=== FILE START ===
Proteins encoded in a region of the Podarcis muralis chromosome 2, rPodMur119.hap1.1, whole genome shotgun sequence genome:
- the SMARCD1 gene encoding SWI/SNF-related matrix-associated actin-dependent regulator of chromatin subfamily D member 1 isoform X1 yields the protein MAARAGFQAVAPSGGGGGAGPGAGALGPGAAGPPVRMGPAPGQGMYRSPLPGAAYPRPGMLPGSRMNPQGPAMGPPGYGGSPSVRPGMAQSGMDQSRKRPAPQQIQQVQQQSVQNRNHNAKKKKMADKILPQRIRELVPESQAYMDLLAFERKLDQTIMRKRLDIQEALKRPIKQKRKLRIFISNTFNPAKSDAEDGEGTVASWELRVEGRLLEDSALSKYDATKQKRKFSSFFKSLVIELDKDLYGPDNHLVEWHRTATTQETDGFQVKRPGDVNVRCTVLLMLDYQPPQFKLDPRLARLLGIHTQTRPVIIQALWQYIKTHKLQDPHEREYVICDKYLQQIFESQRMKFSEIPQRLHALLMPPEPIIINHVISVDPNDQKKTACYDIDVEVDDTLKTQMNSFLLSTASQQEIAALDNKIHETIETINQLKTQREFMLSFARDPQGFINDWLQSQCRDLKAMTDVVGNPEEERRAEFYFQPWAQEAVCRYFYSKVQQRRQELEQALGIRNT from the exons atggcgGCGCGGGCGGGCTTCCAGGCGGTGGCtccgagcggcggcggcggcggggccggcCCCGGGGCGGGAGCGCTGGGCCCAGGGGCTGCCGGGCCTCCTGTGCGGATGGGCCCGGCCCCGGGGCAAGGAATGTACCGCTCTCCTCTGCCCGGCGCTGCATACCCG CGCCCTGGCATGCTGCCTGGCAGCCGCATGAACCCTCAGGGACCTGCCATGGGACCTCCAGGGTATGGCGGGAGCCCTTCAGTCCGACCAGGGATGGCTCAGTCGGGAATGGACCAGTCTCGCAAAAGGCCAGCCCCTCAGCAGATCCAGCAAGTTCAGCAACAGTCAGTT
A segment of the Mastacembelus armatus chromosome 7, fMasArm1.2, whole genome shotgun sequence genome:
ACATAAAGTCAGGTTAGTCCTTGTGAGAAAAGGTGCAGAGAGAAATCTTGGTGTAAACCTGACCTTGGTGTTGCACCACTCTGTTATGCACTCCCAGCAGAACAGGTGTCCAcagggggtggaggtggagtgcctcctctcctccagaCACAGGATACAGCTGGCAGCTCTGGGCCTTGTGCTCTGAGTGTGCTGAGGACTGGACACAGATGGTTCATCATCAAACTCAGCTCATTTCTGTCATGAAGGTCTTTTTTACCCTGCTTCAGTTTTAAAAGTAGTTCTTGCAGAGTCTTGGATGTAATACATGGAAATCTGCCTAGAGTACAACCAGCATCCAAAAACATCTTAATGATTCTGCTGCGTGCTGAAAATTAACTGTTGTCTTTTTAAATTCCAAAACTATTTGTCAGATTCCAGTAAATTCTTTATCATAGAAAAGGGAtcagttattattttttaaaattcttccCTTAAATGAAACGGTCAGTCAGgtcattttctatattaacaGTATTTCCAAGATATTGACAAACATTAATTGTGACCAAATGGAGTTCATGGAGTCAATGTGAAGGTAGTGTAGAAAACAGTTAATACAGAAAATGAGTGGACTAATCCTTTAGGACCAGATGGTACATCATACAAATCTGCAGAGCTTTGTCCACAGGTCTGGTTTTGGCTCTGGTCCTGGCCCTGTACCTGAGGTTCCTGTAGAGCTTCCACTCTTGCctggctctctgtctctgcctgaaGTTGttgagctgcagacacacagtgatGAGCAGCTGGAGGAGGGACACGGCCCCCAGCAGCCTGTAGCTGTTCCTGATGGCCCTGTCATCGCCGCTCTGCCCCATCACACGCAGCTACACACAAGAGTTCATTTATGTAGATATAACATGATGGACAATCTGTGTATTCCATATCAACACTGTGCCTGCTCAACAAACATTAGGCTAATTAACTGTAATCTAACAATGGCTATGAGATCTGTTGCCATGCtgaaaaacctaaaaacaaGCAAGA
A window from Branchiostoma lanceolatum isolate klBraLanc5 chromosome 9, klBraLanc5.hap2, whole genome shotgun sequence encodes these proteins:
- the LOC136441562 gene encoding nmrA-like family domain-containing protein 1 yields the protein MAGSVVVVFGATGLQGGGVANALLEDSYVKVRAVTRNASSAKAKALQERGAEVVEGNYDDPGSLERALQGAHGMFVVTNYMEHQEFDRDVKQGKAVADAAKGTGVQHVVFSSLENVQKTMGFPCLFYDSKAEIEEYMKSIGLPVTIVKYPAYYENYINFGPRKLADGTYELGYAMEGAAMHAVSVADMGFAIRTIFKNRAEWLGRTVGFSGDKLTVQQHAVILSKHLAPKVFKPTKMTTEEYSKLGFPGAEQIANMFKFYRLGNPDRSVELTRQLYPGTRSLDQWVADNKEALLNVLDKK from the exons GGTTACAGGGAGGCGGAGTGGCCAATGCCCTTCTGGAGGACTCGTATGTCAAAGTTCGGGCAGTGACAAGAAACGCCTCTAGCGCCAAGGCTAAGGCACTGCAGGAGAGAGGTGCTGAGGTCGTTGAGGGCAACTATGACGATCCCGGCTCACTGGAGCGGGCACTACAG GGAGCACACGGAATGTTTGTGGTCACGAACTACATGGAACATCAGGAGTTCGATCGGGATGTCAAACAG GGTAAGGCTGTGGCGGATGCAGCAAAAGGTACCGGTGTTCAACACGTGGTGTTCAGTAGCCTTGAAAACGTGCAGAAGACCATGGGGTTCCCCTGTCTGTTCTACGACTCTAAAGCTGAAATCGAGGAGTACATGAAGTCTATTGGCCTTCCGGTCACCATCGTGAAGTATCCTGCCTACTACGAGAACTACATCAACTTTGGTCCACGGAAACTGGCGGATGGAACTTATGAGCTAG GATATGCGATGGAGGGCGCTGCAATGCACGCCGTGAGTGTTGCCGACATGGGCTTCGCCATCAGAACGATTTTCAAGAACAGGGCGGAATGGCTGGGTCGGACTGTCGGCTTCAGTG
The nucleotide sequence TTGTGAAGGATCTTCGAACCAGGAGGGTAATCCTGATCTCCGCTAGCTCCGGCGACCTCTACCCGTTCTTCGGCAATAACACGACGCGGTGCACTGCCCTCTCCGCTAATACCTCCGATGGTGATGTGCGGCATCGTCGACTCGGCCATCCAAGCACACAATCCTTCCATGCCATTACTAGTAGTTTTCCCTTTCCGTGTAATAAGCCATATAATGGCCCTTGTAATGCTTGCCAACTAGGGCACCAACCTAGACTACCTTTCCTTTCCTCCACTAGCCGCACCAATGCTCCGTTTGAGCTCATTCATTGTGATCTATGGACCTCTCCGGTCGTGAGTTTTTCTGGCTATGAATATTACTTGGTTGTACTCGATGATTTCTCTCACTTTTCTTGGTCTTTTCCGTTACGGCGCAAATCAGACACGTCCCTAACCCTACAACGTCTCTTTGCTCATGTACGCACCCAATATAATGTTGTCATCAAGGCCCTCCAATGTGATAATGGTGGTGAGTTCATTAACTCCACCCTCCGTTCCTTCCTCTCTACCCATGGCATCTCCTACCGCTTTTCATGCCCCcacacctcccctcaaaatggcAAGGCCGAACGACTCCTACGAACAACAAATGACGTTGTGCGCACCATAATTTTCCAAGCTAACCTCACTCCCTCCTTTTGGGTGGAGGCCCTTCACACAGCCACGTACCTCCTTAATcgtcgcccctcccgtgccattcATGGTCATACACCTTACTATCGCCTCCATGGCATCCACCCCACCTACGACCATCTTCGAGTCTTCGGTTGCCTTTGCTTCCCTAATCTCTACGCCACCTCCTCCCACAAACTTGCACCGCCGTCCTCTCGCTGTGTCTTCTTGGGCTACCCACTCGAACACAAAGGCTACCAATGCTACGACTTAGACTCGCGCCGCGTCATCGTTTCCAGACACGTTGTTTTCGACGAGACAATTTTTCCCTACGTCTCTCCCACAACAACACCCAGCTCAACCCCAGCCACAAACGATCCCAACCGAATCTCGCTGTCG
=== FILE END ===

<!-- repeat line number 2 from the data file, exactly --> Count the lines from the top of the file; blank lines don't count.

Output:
- the SMARCD1 gene encoding SWI/SNF-related matrix-associated actin-dependent regulator of chromatin subfamily D member 1 isoform X1 yields the protein MAARAGFQAVAPSGGGGGAGPGAGALGPGAAGPPVRMGPAPGQGMYRSPLPGAAYPRPGMLPGSRMNPQGPAMGPPGYGGSPSVRPGMAQSGMDQSRKRPAPQQIQQVQQQSVQNRNHNAKKKKMADKILPQRIRELVPESQAYMDLLAFERKLDQTIMRKRLDIQEALKRPIKQKRKLRIFISNTFNPAKSDAEDGEGTVASWELRVEGRLLEDSALSKYDATKQKRKFSSFFKSLVIELDKDLYGPDNHLVEWHRTATTQETDGFQVKRPGDVNVRCTVLLMLDYQPPQFKLDPRLARLLGIHTQTRPVIIQALWQYIKTHKLQDPHEREYVICDKYLQQIFESQRMKFSEIPQRLHALLMPPEPIIINHVISVDPNDQKKTACYDIDVEVDDTLKTQMNSFLLSTASQQEIAALDNKIHETIETINQLKTQREFMLSFARDPQGFINDWLQSQCRDLKAMTDVVGNPEEERRAEFYFQPWAQEAVCRYFYSKVQQRRQELEQALGIRNT from the exons atggcgGCGCGGGCGGGCTTCCAGGCGGTGGCtccgagcggcggcggcggcggggccggcCCCGGGGCGGGAGCGCTGGGCCCAGGGGCTGCCGGGCCTCCTGTGCGGATGGGCCCGGCCCCGGGGCAAGGAATGTACCGCTCTCCTCTGCCCGGCGCTGCATACCCG CGCCCTGGCATGCTGCCTGGCAGCCGCATGAACCCTCAGGGACCTGCCATGGGACCTCCAGGGTATGGCGGGAGCCCTTCAGTCCGACCAGGGATGGCTCAGTCGGGAATGGACCAGTCTCGCAAAAGGCCAGCCCCTCAGCAGATCCAGCAAGTTCAGCAACAGTCAGTT